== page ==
Not to mention its long-term debt of what, another $6 million or so?
We caught up with John this week and what many may not realize is the St. Thomas resident was a former public utilities commissioner who has been “kicking around the utility industry on the governance side since 1991.”
He advised the process of hiring a new CEO started almost immediately.
“We decide as a board whether we’re going to use a headhunter or not.” Continue reading
As far as media releases go, Wednesday’s city hall advisory was brimming with corporate bravado.
“With its sights set on the strengthening of its leadership and organizational management, streamlining corporate financial management and the continued renewal of the Environmental Services Department,” the release breathlessly announced, “City Council has put in motion a number of strategic changes.”
What this declaration shamefully failed to include was three people would lose their jobs in the organizational restructuring.
Why the oversight?
Does their escort out the doors of city hall cast doubt on the true motives at play?
This restructuring is predicated, in part, by the findings of a curious report presented to council last fall.
The Dobbie Report — ostensibly an organizational review of the environmental services department — noted senior managers at city hall felt the lack of staff was an issue along with the need for more advanced equipment and technology such as cell phones and laptop computers. Continue reading
The hand is on full-throttle damage control over at Community Living Elgin and as Times-Journal reporter Jennifer Bieman wrote Thursday, a news release sent our way prompted more questions than provided answers.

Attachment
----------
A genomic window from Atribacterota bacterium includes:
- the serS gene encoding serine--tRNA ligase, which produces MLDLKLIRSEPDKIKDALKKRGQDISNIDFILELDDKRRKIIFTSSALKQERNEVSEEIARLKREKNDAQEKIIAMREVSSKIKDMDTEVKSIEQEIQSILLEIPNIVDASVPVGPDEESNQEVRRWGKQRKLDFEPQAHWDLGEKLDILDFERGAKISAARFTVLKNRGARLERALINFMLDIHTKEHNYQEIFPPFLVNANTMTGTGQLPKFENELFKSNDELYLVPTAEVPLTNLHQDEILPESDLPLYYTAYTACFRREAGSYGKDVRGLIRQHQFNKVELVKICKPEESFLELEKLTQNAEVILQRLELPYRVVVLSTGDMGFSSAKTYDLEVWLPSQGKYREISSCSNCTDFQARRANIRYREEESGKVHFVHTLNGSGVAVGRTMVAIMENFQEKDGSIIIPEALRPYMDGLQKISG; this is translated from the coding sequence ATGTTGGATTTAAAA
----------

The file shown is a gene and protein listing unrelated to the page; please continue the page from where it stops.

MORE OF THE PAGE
You have to chuckle when a release opens with the qualifier the organization “would like to clear up any misunderstandings, or inaccuracies in the recent articles and media statements.”
Hey, the confusion isn’t at this end, Tom and Bob.
That would be Community Living Elgin executive director Tom McCallum (no relation) and board of directors president Bob Ashcroft.
The release, by the way, was issued by the board of directors, but was unsigned. Continue reading
The cuts to staff and programs at Community Living Elgin are nothing short of devastating.
And the union’s call to action urging Minister of Community and Social Services Helena Jaczek to audit the organization’s leadership, finances and operations in a bid to bring meaningful change must not go unheeded.
OPSEU vice-president Ron Elliott ups the ante even further.
“We’ve called for the minister to put Community Living Elgin in trusteeship. To take it over, to put in a monitor.”
Citing a $700,000 deficit, the organization plans to eliminate 17 full-time positions — 64 staff cuts in total — as well as close the drop-in centre at the Talbot Teen Centre, eliminate the day support programming at 2 Curtis St., and shut down a group home on East St.
The dire situation prompted Karen Barr, whose sister has been a client of Community Living Elgin for many years and who will be negatively impacted by the cuts, to forward a copy of a letter our way addressed to executive director Tom McCallum (no relation), several directors, board president Bob Ashcroft and MPP Jeff Yurek. Continue reading